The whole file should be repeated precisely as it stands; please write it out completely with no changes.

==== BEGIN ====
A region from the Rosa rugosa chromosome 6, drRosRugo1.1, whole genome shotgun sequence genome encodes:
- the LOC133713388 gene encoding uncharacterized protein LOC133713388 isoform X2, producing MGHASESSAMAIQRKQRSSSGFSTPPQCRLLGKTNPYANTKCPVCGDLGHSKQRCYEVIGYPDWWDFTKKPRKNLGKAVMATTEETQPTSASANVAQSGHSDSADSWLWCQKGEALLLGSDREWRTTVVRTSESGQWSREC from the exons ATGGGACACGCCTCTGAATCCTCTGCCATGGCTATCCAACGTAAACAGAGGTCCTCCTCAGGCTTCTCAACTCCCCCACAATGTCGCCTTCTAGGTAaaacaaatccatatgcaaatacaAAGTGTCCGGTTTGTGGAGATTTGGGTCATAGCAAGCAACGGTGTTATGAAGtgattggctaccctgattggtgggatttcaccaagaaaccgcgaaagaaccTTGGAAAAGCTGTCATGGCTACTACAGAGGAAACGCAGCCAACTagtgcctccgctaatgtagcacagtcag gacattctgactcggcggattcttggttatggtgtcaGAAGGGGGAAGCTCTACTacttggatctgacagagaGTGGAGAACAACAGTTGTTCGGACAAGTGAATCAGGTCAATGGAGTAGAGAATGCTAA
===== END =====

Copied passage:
A region from the Rosa rugosa chromosome 6, drRosRugo1.1, whole genome shotgun sequence genome encodes:
- the LOC133713388 gene encoding uncharacterized protein LOC133713388 isoform X2, producing MGHASESSAMAIQRKQRSSSGFSTPPQCRLLGKTNPYANTKCPVCGDLGHSKQRCYEVIGYPDWWDFTKKPRKNLGKAVMATTEETQPTSASANVAQSGHSDSADSWLWCQKGEALLLGSDREWRTTVVRTSESGQWSREC from the exons ATGGGACACGCCTCTGAATCCTCTGCCATGGCTATCCAACGTAAACAGAGGTCCTCCTCAGGCTTCTCAACTCCCCCACAATGTCGCCTTCTAGGTAaaacaaatccatatgcaaatacaAAGTGTCCGGTTTGTGGAGATTTGGGTCATAGCAAGCAACGGTGTTATGAAGtgattggctaccctgattggtgggatttcaccaagaaaccgcgaaagaaccTTGGAAAAGCTGTCATGGCTACTACAGAGGAAACGCAGCCAACTagtgcctccgctaatgtagcacagtcag gacattctgactcggcggattcttggttatggtgtcaGAAGGGGGAAGCTCTACTacttggatctgacagagaGTGGAGAACAACAGTTGTTCGGACAAGTGAATCAGGTCAATGGAGTAGAGAATGCTAA